The term class A shares refers to common and preferred stock that offer their holders additional benefits, or different fees in the case of mutual funds. Class A shares normally have liquidation preference over all other shareholder classes.
Companies have the option of issuing different classes of common and preferred shares. Class A shares typically bestow additional rights on the holder. These rights can include preference with respect to dividend payments, voting rights, as well as during liquidation. For example, holders of class A shares may be entitled to the payment of dividends before holders of class B shares. They may also be granted voting rights with respect to the election of members of the company's board of directors. Finally, holders of class A shares may be entitled to cash during liquidation before all other holders of common stock.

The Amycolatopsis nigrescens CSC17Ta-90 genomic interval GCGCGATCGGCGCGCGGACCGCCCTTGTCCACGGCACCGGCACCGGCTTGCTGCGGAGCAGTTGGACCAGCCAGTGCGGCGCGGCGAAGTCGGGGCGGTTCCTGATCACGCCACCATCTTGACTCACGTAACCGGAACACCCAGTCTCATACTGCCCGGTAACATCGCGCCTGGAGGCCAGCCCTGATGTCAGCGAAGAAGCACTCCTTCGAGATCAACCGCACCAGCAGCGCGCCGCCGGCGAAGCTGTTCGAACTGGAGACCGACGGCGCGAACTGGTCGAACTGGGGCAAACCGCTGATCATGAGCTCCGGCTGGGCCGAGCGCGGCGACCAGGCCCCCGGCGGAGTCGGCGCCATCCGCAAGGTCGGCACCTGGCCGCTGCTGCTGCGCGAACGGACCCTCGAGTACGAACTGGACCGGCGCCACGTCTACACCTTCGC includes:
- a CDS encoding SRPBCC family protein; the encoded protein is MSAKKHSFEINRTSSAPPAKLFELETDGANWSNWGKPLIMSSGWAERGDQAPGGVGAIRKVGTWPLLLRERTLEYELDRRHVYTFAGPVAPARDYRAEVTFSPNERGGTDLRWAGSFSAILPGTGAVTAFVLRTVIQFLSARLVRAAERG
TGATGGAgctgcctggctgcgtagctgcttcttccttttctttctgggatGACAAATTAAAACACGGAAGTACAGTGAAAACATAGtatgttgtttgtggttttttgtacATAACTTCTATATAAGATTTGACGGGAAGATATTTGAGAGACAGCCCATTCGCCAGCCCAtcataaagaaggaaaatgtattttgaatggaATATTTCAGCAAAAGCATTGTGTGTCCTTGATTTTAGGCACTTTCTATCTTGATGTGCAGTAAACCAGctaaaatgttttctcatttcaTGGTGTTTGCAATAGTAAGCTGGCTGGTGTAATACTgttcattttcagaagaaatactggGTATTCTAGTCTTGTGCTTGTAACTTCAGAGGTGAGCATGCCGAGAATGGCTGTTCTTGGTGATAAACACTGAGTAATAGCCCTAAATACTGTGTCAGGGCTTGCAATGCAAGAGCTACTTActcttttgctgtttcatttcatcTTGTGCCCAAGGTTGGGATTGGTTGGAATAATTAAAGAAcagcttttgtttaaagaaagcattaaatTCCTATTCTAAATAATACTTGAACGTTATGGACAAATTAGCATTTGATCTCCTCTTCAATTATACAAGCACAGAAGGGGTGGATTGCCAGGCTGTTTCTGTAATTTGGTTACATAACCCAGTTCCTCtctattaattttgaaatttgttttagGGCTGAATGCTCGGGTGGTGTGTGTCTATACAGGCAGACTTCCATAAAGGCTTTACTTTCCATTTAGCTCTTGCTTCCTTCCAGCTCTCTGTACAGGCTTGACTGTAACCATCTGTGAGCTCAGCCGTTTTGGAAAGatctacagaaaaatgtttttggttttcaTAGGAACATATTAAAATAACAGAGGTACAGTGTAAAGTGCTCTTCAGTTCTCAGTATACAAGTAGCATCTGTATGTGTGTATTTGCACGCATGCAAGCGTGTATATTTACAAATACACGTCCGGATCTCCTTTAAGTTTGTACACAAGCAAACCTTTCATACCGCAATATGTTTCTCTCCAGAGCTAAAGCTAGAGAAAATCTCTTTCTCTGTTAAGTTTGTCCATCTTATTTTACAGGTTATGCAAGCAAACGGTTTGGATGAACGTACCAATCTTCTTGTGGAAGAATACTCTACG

There are a number of reasons a company may issue different classes of stock, including offering insiders and company managers additional voting rights to defend against hostile takeovers. These shares may be issued to these individuals as part of the company's incentive program.
Mutual funds also offer different classes of shares. For example, class A shares will typically carry a front load that ranges from 2.50% to 5.75% of the original investment. In exchange for paying a higher upfront fee, class A shares in a mutual fund will usually impose lower ongoing fees.